When a scheduled performance review occurs or a pres_xx_perf_req parameter is updated 470, if the task was triggered as a result of a scheduled performance review 472, the next_xx_perf_req associated with this scheduled event is assigned to the pres_xx_perf_req 475. The pres_xx_perf_req parameters, where xx again is either UL or DL, are used to maintain the present processing requirements. At this point, both the UL and DL present requirements are up to date and the requested performance for the present instant in time is the maximum of pres_UL_perf_req or pres_DL_perf_req 477 which is assigned to request_perf. If the present_perf is already at this level 480, make no adjustments and return to wait for the next pres_xx_perf_req update or scheduled performance review. Otherwise if request_perf>present_perf 485, a performance increase is required and a voltage increase is initiated 490. Once the voltage has settled, the frequency can be increased 495. Else, or answer is “no” in decision box 485, the request_perf<present_perf, and the performance can be decreased so the frequency can be reduced 492 followed by a reduction in voltage 497. While adjusting both frequency and voltage provides the greater current drain savings, it is also possible to adjust the frequency and not the voltage, as should be appreciated by those skilled in the art. Once the change has been made, request_perf is assigned to the present_perf parameter 482.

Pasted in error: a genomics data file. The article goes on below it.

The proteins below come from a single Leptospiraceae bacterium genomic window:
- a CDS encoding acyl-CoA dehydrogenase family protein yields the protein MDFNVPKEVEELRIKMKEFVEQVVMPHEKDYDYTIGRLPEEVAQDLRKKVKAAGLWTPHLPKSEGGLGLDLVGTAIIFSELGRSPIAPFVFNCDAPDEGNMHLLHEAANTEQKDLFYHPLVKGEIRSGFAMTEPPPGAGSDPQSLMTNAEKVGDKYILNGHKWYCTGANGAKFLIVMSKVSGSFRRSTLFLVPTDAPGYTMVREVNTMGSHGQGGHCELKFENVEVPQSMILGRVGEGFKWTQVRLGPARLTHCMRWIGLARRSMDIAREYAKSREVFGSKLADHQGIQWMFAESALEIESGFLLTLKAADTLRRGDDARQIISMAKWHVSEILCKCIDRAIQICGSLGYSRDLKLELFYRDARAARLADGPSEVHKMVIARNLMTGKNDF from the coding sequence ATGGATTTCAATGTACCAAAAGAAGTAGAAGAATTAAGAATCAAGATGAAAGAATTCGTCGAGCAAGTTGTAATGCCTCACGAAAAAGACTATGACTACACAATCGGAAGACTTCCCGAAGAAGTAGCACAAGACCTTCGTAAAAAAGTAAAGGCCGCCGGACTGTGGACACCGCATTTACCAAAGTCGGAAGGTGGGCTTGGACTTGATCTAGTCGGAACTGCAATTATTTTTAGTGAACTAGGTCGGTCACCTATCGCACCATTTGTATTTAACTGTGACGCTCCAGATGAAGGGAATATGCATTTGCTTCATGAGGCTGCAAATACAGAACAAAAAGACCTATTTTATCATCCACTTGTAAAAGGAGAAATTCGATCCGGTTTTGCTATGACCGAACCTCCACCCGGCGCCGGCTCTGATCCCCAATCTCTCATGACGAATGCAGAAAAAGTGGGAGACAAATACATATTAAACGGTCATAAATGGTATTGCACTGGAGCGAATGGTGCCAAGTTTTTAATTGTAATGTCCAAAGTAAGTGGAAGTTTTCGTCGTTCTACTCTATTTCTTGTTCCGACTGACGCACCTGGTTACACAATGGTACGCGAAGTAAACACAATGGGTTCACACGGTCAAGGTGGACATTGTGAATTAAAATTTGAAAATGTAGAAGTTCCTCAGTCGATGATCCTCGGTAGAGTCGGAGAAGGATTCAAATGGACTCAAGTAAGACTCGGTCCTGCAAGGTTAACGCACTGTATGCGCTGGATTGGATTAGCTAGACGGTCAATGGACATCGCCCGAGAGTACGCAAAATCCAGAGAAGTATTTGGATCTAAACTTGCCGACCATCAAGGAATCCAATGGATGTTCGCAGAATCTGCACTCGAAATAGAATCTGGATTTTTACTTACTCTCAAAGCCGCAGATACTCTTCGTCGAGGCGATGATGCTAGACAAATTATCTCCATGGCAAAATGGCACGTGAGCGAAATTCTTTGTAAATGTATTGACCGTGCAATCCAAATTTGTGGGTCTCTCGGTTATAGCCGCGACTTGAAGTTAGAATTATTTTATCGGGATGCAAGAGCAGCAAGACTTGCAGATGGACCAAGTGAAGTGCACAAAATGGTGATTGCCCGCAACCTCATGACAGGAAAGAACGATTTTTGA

When an UL or DL packet data channel is actively being processed, the appropriate task, reference number 427 for DL and 460 for UL, respectively, are started and upon completion 430 and 462, the appropriate pres_DL_perf_req or pres_UL_perf_req parameter is set to minimum which will in turn trigger a performance review 470. These procedures continue until both the UL and DL packet data sessions end.